Weight loss has long been a goal for many people. Add in “stress eating” related to COVID-19, and you have a lot of people complaining about having put on a “COVID 15” and wanting to lose it as quickly as possible.

For most people, wanting to lose weight is a perfectly healthy goal, as long as they go about it in sensible ways that don’t endanger well-being. That means eating a mix of foods that are good for you and steering away from too much junk food, reducing your portion sizes, getting intentional movement, and not trying the new fad diet.

But for other people, a focus on dieting is symptom of disordered eating, which simply stated is not having a health relationship with food and/or your body. It can also mean taking internal anger out on yourself. It can be a way to show others that you’re not ok and it can also be a way for you to exercise what little control you feel like you need.

Often, people who have eating disorders don’t even realize there’s a problem. There’s a fine line between wanting to slim down and starving your body to lose more weight than is healthy. While the symptoms of disordered eating vary among individuals, and not everyone with an eating disorder will display the same symptoms, these are among the most common:

  • any behaviors suggesting weight loss and dieting are the person’s biggest concerns
  • being preoccupied with weight, eating, dieting, and food choices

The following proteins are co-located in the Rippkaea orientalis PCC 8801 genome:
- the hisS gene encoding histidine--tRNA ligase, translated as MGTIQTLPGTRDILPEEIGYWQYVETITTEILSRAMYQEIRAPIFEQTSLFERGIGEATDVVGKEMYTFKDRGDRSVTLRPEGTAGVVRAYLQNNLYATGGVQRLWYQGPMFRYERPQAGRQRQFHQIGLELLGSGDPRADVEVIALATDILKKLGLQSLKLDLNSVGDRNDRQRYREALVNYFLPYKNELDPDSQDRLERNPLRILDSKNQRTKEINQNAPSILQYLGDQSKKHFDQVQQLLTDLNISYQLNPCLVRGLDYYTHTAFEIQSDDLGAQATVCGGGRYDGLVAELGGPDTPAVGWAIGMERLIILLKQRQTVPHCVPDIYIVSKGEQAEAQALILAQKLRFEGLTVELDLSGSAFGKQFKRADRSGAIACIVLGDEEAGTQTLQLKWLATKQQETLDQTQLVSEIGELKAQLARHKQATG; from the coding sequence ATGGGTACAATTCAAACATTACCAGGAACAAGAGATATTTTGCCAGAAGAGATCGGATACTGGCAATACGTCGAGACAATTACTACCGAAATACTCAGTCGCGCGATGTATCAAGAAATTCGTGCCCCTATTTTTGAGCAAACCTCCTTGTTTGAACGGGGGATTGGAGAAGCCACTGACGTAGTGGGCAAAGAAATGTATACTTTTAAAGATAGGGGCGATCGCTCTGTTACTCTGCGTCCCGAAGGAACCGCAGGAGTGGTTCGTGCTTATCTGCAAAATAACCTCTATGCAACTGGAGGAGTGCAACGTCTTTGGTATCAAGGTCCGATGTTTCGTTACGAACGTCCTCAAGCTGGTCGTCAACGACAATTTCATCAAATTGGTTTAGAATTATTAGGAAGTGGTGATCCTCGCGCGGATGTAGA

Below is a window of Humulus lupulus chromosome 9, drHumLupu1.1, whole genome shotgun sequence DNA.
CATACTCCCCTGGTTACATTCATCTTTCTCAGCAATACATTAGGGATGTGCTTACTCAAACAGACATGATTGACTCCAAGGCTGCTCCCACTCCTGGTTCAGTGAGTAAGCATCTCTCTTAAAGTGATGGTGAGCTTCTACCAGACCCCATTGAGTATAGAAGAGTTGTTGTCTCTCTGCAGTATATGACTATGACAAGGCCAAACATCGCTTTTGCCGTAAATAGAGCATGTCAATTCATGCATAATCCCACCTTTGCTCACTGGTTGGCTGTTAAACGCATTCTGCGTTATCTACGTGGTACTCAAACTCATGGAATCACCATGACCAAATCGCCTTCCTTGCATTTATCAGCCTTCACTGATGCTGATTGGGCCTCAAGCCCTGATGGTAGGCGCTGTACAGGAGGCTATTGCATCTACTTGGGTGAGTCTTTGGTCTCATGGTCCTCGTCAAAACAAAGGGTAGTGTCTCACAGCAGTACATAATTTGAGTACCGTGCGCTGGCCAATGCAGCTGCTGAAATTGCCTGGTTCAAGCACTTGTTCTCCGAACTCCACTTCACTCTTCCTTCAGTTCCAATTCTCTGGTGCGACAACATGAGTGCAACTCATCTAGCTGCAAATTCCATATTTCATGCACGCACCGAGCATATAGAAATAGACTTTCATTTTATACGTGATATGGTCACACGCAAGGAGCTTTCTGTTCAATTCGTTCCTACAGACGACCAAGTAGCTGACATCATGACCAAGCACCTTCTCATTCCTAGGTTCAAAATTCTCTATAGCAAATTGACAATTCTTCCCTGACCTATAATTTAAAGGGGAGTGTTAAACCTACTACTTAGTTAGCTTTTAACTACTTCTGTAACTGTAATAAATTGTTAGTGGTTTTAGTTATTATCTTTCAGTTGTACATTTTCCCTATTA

• skipping entire meals or eating just a few bites
  • compulsively counting calories or weighing yourself frequently
  • overly concerned with body image and frequently looking in mirrors or avoiding them all together
  • visible fluctuations in weight (both gaining and losing)
  • becoming uncomfortable when eating around others
  • refusing to eat certain categories of foods previously enjoyed
  • menstrual irregularities, such as missed periods
  • unusual stomach cramps and other gastrointestinal complaints
  • dental problems and tooth discolorations from vomiting
  • mood swings and concentration problems
  • secrecy, avoidance and sleeping irregularities
  • increased anxiety, anger or depression

If you suspect that you or someone you know is suffering from disordered eating, it’s important to get help as quickly as possible. The sooner someone with an eating disorder starts receiving professional help, the more likely they’ll recover successfully. Talking with a doctor or professional counselor with experience in disordered eating is a good start. If you need more information or guidance, contact us today. And please remember, it isn’t about the food and the numbers, it’s about what they mean to the person suffering.

Tracy Teipen is a certified Christian counselor, focusing her work at Care to Change with teens and adults who struggle with food and body image issues.

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